“Effective birth control means opportunity – it creates the chance for a young woman to finish her education, start her career, space out her children, and decide if and when she wants children. An unplanned pregnancy can really alter a young woman’s life and a young man’s life as well. Upstream has successfully partnered with us to create a zone of opportunity here in New York City.”
– Renee McConey, Director of Adolescent Health Services, The Door
Upstream USA provides system-wide training and technical assistance to health centers so they can offer their patients the full range of contraceptive methods, including the most effective ones, IUDs and implants.
One of the most powerful and unusual aspects of our work is that it is a one-time intervention that has lasting impact long after we’ve finished. So we’re often asked, But is your work sustainable? Do you see a decline in impact after you’ve finished your one-time intervention? The graph below shows that nearly two years after we started working with The Door – a nationally-recognized, youth-serving organization that provides educational services, counseling, job training and reproductive health services – young women are choosing the most effective methods of contraception in increasing numbers:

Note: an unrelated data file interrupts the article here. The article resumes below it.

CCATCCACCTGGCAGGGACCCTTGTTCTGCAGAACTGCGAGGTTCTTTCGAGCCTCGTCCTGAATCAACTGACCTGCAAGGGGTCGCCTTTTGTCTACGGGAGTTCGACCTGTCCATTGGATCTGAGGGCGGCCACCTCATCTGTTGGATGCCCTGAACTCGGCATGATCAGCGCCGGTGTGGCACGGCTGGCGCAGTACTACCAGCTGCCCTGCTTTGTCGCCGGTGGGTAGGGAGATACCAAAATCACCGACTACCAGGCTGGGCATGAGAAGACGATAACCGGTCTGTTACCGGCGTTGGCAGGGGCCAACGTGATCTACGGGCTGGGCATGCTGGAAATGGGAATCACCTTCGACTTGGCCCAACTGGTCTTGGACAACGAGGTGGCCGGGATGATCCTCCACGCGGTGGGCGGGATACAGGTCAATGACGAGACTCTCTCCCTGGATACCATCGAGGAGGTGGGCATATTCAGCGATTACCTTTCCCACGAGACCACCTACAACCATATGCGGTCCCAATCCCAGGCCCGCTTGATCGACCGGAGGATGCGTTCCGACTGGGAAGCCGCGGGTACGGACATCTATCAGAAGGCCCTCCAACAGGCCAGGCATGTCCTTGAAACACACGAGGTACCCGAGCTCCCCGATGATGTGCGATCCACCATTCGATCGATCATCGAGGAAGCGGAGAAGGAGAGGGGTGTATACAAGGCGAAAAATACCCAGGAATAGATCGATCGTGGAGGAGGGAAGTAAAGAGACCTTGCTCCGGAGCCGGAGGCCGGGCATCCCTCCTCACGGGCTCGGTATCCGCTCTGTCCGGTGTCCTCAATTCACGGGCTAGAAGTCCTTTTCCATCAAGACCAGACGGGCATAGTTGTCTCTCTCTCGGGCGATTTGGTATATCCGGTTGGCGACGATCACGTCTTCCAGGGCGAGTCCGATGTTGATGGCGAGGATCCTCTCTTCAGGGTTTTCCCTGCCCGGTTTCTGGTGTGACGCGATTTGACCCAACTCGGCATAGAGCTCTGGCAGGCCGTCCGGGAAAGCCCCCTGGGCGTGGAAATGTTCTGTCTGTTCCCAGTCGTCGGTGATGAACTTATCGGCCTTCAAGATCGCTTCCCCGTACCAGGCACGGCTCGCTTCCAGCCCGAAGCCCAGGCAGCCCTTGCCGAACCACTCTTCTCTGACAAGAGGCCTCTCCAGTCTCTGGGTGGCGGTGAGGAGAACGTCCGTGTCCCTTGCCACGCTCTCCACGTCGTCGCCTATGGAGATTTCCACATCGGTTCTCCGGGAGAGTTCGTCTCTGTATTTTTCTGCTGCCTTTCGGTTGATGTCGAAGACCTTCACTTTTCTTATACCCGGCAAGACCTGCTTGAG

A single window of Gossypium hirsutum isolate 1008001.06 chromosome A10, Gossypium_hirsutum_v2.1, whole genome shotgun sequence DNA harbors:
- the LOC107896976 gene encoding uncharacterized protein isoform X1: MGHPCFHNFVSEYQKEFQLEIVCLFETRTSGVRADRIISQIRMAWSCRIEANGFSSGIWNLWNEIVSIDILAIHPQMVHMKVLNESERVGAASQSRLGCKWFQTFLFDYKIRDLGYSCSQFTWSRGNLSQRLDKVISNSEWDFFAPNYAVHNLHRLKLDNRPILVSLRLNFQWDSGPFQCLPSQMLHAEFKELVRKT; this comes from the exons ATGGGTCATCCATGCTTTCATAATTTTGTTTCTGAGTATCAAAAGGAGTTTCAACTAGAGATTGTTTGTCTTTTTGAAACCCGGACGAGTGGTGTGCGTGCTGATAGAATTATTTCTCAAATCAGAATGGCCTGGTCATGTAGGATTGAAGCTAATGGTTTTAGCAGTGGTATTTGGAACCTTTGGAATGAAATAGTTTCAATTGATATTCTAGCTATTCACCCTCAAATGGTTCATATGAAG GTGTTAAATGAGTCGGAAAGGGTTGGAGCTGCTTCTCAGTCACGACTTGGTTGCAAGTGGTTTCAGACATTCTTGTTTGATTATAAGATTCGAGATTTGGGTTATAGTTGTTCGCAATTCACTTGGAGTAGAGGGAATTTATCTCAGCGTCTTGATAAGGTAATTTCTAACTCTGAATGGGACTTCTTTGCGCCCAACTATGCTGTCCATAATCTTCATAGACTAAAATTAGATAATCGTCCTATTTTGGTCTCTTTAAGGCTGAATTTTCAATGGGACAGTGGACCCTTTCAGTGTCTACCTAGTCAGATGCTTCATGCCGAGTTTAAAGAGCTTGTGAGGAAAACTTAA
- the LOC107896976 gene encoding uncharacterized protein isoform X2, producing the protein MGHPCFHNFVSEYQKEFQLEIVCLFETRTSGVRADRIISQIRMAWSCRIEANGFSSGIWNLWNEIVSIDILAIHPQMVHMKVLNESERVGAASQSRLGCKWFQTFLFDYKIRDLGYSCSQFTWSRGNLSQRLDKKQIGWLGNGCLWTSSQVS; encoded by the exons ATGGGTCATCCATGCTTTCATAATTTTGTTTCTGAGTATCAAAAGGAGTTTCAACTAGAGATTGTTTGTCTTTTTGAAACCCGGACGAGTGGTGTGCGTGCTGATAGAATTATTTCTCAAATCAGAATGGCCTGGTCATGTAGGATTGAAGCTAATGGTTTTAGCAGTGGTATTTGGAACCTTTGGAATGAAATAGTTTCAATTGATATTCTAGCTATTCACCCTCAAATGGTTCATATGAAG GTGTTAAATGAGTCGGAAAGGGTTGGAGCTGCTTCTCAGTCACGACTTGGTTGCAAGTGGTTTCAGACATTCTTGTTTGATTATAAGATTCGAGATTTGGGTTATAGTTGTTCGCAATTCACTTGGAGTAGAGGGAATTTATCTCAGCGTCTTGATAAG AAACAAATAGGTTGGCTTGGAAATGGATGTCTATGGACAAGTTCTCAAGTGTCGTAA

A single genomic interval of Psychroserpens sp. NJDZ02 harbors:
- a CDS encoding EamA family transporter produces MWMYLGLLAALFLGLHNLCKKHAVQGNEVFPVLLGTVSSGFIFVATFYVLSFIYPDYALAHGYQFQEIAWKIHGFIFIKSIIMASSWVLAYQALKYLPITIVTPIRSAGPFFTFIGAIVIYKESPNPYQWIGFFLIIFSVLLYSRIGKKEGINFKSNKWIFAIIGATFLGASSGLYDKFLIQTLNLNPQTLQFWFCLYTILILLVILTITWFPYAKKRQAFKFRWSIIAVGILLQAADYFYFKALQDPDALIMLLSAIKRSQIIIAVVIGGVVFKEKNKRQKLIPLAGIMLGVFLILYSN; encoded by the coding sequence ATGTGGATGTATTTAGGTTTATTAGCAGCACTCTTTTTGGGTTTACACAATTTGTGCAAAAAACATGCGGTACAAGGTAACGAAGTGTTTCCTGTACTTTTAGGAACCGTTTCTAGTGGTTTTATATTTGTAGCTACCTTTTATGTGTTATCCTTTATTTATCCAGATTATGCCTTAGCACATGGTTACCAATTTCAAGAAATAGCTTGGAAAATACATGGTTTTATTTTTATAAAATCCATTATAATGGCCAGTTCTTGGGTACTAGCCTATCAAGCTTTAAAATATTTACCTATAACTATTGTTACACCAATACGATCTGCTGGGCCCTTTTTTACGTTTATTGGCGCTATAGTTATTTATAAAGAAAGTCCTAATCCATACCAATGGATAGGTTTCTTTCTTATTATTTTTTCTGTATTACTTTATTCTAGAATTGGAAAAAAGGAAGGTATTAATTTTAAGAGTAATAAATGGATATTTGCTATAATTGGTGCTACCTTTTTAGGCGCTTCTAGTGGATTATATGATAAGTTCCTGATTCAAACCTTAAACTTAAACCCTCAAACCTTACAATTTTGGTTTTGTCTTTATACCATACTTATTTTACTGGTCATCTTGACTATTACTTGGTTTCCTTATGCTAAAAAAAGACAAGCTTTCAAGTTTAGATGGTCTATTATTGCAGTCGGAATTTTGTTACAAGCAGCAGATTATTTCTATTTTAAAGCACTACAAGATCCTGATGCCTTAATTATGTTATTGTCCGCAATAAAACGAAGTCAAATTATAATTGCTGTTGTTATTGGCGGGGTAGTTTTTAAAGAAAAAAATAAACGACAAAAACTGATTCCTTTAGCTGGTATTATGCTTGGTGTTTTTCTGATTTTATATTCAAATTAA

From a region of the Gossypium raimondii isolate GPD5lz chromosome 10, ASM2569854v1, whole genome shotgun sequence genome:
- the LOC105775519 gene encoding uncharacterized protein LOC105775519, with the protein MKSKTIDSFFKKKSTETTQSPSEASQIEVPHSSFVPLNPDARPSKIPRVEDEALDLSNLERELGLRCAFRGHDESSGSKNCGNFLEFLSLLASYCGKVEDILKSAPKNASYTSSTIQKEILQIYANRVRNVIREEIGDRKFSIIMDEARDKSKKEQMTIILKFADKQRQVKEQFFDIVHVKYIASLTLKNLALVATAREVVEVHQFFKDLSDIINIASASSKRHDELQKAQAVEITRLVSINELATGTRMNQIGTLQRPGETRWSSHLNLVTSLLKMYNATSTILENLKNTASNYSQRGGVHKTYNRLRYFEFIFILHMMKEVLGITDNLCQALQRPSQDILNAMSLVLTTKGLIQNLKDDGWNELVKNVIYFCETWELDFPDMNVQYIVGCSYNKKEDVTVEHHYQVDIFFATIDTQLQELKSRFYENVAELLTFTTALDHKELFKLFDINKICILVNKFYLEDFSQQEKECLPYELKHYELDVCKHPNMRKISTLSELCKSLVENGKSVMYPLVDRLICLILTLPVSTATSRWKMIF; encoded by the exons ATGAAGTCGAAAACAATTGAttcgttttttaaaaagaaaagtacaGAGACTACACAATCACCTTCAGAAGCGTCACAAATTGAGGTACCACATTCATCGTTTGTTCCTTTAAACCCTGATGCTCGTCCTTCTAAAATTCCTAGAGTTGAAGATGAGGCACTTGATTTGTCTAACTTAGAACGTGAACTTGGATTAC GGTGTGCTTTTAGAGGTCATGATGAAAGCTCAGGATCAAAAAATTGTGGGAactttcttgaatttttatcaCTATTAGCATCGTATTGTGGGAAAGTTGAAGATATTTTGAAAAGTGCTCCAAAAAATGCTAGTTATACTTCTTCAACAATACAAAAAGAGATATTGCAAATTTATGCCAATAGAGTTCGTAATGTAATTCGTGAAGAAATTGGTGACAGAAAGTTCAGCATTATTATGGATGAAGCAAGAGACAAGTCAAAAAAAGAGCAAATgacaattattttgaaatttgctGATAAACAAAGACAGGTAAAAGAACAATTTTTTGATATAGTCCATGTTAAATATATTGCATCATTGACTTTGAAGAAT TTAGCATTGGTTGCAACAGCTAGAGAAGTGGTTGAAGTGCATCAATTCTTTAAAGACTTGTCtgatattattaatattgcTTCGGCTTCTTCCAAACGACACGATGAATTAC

Training providers to place and remove IUDs and implants was just the start – we helped with workflow, billing and coding, and addressed other systems barriers, including stocking and training support staff members to provide contraceptive counseling. We see sustainable change because we work with every aspect of our health center clients to align systems to ensure they can offer their patients all methods of contraception with great, patient-centered counseling in a single visit.
Percentage of contraceptive patients choosing IUDs and implants
The Door continues to inspire our work every day. We are proud to share that inspiration with you via this short video chronicling our work together:
We’re also creating systems change all across Delaware. We’ve now trained more than 1,000 providers and support staff, and we’ll be looking hard at impact and sustainability as we continue to gather data from health centers and eventually aggregate data across the entire state. We’ll be sharing those lessons, including the impact of our work on the budgets of state agencies, in the months and years to come.